Gauging Inward Impulses

The Holy Bible“The wayward child and the self-willed youth is guided by his own unsanctified and unsubdued spirit. The man of the world is controlled by “the spirit of the world.” The wicked are governed by Satan “the spirit that now worketh in the children of disobedience” (Ephesians 2:2). But the Christian is to yield himself unto “the still small voice” of the Holy Spirit. Yet a word of caution is needed at this point, for in our day there are many fanatics and impious people who do that which is grossly dishonoring to God under the plea that they were “prompted by the Spirit” so to act. To be “led by the Spirit of God” does not mean being influenced by unaccountable suggestions and uncontrollable impulses which result in conduct displeasing to God, and often injurious to ourselves and others. No, indeed: not so does the Spirit of God “lead” anyone.

There is a safe and sure criterion by which the Christian may gauge his inward impulses, and ascertain whether they proceed from his own restless spirit, an evil spirit, or the Spirit of God. That criterion is the written Word of God, and by it all must be measured. The Holy Spirit never prompts anyone to act contrary to the Scriptures. How could He, when He is the Author of them! His promptings are always unto obedience to the precepts of Holy Writ. Therefore, when a man who has not been distinctly called, separated, and qualified by God to be a minister of His Word, undertakes to “preach,” no matter how strong the impulse, it proceeds not from the Holy Spirit. When a woman “feels led” to pray in public where men are present, she is moved by “another spirit” (2 Corinthians 11:4), or if one claimed “guidance” in assuming an unequal yoke by marrying an unbeliever, 2 Corinthians 6:14 would prove conclusively that it was not the “guidance” of the Holy Spirit.”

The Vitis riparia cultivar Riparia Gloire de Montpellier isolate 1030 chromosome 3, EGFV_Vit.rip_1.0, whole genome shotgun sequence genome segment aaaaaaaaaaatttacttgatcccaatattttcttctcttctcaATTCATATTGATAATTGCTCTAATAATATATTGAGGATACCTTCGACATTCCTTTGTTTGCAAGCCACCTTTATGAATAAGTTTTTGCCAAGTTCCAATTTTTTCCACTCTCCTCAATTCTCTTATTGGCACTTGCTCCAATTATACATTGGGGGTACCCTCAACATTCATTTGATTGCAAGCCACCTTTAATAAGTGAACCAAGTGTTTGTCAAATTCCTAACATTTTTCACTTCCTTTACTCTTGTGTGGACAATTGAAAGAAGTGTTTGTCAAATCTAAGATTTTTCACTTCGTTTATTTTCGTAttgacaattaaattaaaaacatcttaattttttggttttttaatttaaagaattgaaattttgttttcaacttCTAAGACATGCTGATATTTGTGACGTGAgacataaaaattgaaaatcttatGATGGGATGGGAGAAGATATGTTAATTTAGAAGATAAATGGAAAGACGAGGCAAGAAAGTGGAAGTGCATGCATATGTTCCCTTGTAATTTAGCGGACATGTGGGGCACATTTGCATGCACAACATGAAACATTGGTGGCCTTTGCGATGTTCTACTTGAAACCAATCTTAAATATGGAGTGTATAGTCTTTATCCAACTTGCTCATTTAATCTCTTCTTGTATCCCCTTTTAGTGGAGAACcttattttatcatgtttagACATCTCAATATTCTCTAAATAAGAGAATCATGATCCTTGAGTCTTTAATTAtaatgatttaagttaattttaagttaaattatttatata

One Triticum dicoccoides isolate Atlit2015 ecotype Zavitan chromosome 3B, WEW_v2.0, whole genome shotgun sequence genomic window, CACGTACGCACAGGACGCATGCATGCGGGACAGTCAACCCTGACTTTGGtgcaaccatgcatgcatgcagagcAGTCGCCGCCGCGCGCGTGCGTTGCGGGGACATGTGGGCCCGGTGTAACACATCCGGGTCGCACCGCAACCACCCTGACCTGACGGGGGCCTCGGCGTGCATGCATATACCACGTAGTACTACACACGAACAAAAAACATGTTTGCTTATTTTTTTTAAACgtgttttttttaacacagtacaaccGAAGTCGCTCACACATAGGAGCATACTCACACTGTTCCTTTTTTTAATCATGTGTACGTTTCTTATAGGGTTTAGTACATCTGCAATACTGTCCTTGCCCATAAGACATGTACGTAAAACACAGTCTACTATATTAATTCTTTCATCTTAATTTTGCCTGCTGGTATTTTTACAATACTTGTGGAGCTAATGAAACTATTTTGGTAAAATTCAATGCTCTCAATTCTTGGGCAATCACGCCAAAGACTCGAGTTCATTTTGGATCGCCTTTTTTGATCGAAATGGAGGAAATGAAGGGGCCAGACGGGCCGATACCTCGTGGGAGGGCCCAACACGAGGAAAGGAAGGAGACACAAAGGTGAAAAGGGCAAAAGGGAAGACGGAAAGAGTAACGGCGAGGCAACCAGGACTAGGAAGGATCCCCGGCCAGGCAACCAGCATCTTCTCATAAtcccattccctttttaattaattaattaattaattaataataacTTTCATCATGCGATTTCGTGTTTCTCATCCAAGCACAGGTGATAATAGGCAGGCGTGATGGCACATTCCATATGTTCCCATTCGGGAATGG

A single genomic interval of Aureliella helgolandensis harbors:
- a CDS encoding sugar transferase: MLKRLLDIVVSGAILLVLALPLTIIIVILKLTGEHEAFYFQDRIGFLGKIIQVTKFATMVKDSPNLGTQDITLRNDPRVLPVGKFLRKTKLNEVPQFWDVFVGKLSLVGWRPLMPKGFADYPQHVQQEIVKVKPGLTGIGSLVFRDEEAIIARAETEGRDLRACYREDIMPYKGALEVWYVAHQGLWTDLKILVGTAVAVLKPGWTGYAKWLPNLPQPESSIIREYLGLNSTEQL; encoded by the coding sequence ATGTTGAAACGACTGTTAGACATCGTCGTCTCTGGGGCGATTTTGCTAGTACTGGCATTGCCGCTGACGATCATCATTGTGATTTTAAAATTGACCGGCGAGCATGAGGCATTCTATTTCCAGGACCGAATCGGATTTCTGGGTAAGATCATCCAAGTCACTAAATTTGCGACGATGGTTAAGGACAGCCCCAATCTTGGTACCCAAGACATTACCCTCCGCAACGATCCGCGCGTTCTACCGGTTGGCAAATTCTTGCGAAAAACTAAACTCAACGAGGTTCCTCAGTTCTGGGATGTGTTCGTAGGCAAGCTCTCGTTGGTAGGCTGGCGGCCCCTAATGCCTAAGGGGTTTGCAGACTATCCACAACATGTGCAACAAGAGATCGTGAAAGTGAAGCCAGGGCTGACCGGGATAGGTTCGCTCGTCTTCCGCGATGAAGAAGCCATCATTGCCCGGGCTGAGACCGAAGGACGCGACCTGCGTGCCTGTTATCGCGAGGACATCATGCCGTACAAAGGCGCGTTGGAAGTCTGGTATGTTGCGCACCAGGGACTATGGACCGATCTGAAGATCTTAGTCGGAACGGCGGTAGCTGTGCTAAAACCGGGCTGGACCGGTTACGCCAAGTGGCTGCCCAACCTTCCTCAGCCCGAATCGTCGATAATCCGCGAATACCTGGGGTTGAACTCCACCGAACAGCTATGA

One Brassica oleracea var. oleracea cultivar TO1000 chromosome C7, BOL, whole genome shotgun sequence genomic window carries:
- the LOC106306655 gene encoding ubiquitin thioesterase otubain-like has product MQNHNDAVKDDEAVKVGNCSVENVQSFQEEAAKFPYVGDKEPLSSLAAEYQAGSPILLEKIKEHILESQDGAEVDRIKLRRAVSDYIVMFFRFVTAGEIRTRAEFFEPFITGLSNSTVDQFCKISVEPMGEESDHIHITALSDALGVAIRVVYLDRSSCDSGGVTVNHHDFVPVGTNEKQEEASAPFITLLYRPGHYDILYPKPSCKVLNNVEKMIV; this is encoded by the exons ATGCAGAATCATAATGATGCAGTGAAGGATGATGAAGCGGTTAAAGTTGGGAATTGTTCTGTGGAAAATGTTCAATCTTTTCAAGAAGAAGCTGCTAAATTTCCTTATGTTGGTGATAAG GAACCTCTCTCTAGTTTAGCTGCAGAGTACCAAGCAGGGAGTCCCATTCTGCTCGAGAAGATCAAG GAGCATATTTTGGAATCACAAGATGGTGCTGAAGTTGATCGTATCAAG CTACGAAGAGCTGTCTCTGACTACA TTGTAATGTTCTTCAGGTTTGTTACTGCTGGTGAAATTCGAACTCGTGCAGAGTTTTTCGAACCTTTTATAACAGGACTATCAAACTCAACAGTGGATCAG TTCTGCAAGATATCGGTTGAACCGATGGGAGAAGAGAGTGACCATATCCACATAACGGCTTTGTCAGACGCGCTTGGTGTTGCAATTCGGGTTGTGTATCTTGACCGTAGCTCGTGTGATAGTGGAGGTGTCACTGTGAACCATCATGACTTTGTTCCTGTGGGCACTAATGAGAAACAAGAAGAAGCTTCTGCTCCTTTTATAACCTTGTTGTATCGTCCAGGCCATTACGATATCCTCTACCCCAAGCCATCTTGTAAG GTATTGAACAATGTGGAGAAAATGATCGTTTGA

~ A. W. Pink


No Angels, No Apostles

No image availableThis is very interesting to me.  I inquired about images of angels, etc. when I first became Reformed and was told it wasn’t a problem.  Now I am revisiting the issue find that others say it is a ninth commandment violation.  I’m sure there are many images on this blog that others would find offensive, but I do not have the time to scrub them all at the moment.  What are your thoughts on images of angels, etc.?